That fragmented nature contributes to the consistent complexity of these songs precisely because they are entirely individual and separated from each other. Each song functions by its own different system of logic, reflecting an entirely different aspect of my personality and creative identity. These songs are all axioms unto themselves.
How has your music and art evolved since your first album, and what direction do you see it taking in the future?
My artistic process and many aspects of my life and personality have entirely changed since the release of my debut record, Siren, in December 2021. The creation of Siren was a wildly sporadic and chaotic collage of stitching together broken pieces of unfinished songs, embodied in a violent maelstrom of noise, simultaneously detached from and deeply ingrained in the extreme depression that engulfed me. What I couldn’t yet express in words, I let take shape into walls of distortion and violent bursts of ideas, culled from moments of exhaustion and insanity. The changes in my perspective since then are endless, but at the same time, I see exactly who I was in those days, and I know it’s still the same person.
I have already set in motion the future of my musical endeavors, with five different projects currently in various stages of development. I plan on furthering myself as a live musician and finally establishing a presence by playing these songs to people. I am currently setting my sights on my band, Jinx, which I am one half of with my close friend and drummer, Elise. We’ve been working on a collection of songs for a while now and slowly but surely forging a really tight connection as a band that I have very high ambitions for in the future. Furthering my identity as a musician and finding an audience are what I hope to achieve in due time. I don’t know exactly where the paths I take lead to, but I will continue to do as much as I can, hoping that the fruits of my labor will be worth the effort.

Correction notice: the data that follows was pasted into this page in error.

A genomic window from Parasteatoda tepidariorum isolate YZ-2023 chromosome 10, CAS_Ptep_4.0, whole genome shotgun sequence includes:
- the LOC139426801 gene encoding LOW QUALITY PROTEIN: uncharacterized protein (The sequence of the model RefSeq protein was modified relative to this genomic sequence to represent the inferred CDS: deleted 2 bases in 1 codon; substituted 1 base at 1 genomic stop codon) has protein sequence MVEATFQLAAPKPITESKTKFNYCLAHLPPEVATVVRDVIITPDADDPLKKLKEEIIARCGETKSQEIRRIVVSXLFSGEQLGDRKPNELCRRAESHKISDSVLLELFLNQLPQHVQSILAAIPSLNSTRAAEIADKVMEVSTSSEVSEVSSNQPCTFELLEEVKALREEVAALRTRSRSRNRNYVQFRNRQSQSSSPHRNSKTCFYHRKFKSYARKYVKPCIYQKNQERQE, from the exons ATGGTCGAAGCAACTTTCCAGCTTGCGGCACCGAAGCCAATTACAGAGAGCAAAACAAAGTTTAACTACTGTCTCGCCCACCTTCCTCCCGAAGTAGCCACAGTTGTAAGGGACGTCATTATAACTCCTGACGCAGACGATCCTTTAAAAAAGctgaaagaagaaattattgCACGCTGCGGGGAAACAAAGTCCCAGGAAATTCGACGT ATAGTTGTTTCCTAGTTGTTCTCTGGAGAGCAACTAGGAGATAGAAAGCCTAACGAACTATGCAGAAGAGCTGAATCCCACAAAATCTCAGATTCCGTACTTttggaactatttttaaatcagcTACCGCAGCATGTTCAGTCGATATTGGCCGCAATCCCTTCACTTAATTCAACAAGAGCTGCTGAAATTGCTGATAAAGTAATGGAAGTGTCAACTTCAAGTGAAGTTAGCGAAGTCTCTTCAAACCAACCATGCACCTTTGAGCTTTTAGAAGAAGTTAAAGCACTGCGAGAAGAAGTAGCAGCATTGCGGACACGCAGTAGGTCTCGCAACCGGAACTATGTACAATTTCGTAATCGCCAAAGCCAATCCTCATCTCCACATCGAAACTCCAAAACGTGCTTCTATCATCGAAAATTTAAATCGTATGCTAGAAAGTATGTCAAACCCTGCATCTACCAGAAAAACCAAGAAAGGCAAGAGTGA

How do you balance your creative pursuits with other aspects of your life, such as school or social activities?
To be honest, my life, particularly regarding my academic future, is a complete mess. I’ve been struggling with major depressive disorder, hypersomnia, and chronic fatigue throughout my adolescence, which has severely impacted my academic performance and caused endless problems that I still haven’t found solutions to. My aspirations as an artist are far from realistic, and I need to face the reality of my situation in multiple areas. If I manage to get into a college that’s willing to accept me, I plan to major in creative writing, most likely relying on my SAT scores and non-academic writing pursuits to secure my admission. After that, I plan to pursue a professional writing career to ensure my success outside of music, where success is never a guarantee.
Can you talk more about the significance of the Seven String guitar and the C# tuning you used on haemophiliac, and how that affected the overall sound and tone of the track?
I used multiple tunings throughout the record. My fretless bass stayed in C# standard, with every string three semitones down. Meanwhile, my seven-string guitar had an alternating system of dropped tunings, being in drop B but mostly staying in drop C# with a capo on the second fret. The only exceptions to the drop C# tuning were “hæmophiliac,” “like new,” and “in concentrics.” “hæmophiliac” used a C# Trivial tuning, containing two C#2 bass notes, two C#3 mid-tones, and the top three strings playing the C#4 high-tones, which were mainly what was heard on the song. “like new” dropped the capo and was played in B standard, the factory tuning for most seven strings. “in concentrics” was played in D# standard, creating a direct counterpoint to the bass in the introductory section by playing everything the bass was playing adjusted two semitones up, creating even more dissonance and atonality in the already extremely dense progression. The few moments where my acoustic guitar makes an appearance are in its usual tuning of drop C#, which is what I wrote “lightning tongue” on originally, and standard tuning.